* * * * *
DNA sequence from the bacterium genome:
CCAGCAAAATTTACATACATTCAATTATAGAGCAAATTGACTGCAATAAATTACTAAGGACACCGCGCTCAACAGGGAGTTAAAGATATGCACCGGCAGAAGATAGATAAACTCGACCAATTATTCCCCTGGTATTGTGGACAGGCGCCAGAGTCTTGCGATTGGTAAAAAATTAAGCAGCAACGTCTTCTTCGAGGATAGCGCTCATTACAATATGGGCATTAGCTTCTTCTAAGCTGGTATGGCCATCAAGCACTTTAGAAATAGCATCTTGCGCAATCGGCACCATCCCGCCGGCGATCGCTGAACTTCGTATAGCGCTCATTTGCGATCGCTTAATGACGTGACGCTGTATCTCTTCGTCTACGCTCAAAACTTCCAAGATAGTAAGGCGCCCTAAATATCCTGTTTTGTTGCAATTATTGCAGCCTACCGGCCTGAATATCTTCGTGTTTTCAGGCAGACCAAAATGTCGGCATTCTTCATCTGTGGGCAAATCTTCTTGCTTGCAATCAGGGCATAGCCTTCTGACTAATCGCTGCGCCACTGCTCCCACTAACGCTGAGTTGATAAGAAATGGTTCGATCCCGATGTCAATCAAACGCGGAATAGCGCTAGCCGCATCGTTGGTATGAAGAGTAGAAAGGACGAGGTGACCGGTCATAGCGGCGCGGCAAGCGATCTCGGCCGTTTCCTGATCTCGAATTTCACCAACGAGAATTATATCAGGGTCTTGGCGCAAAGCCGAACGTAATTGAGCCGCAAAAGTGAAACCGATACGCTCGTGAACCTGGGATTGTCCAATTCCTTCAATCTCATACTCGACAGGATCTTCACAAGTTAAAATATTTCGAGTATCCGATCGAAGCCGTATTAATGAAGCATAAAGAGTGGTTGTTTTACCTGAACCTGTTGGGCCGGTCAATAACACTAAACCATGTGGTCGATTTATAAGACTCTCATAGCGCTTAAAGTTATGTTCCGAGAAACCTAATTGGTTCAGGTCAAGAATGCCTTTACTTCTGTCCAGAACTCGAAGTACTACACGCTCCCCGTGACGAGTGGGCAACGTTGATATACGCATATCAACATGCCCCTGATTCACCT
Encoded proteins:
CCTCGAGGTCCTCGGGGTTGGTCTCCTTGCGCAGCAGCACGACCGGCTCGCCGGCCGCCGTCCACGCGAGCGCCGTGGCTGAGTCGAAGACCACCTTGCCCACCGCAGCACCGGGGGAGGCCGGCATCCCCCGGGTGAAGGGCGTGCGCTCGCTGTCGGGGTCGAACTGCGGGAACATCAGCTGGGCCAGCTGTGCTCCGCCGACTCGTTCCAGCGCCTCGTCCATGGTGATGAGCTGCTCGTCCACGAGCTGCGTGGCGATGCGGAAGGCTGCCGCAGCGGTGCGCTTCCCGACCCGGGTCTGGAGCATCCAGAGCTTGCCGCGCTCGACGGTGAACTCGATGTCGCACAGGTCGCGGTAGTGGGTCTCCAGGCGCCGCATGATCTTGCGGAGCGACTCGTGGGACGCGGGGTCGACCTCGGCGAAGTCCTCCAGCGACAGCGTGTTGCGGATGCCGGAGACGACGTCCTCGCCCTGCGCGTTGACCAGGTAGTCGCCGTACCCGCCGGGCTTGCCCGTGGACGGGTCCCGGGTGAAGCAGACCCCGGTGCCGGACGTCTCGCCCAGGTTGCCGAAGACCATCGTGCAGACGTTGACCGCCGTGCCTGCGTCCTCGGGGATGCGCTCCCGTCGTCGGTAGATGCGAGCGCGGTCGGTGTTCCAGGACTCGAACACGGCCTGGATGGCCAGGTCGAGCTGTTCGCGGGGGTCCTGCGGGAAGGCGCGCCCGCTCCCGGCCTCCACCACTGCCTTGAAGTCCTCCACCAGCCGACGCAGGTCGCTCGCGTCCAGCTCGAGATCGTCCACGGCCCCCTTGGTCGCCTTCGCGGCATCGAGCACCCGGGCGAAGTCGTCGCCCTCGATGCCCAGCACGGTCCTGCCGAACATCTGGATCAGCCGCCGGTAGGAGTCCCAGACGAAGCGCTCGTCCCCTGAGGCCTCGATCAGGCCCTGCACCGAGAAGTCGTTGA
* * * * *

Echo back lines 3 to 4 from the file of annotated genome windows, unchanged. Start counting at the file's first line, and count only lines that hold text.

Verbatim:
Encoded proteins:
CCTCGAGGTCCTCGGGGTTGGTCTCCTTGCGCAGCAGCACGACCGGCTCGCCGGCCGCCGTCCACGCGAGCGCCGTGGCTGAGTCGAAGACCACCTTGCCCACCGCAGCACCGGGGGAGGCCGGCATCCCCCGGGTGAAGGGCGTGCGCTCGCTGTCGGGGTCGAACTGCGGGAACATCAGCTGGGCCAGCTGTGCTCCGCCGACTCGTTCCAGCGCCTCGTCCATGGTGATGAGCTGCTCGTCCACGAGCTGCGTGGCGATGCGGAAGGCTGCCGCAGCGGTGCGCTTCCCGACCCGGGTCTGGAGCATCCAGAGCTTGCCGCGCTCGACGGTGAACTCGATGTCGCACAGGTCGCGGTAGTGGGTCTCCAGGCGCCGCATGATCTTGCGGAGCGACTCGTGGGACGCGGGGTCGACCTCGGCGAAGTCCTCCAGCGACAGCGTGTTGCGGATGCCGGAGACGACGTCCTCGCCCTGCGCGTTGACCAGGTAGTCGCCGTACCCGCCGGGCTTGCCCGTGGACGGGTCCCGGGTGAAGCAGACCCCGGTGCCGGACGTCTCGCCCAGGTTGCCGAAGACCATCGTGCAGACGTTGACCGCCGTGCCTGCGTCCTCGGGGATGCGCTCCCGTCGTCGGTAGATGCGAGCGCGGTCGGTGTTCCAGGACTCGAACACGGCCTGGATGGCCAGGTCGAGCTGTTCGCGGGGGTCCTGCGGGAAGGCGCGCCCGCTCCCGGCCTCCACCACTGCCTTGAAGTCCTCCACCAGCCGACGCAGGTCGCTCGCGTCCAGCTCGAGATCGTCCACGGCCCCCTTGGTCGCCTTCGCGGCATCGAGCACCCGGGCGAAGTCGTCGCCCTCGATGCCCAGCACGGTCCTGCCGAACATCTGGATCAGCCGCCGGTAGGAGTCCCAGACGAAGCGCTCGTCCCCTGAGGCCTCGATCAGGCCCTGCACCGAGAAGTCGTTGA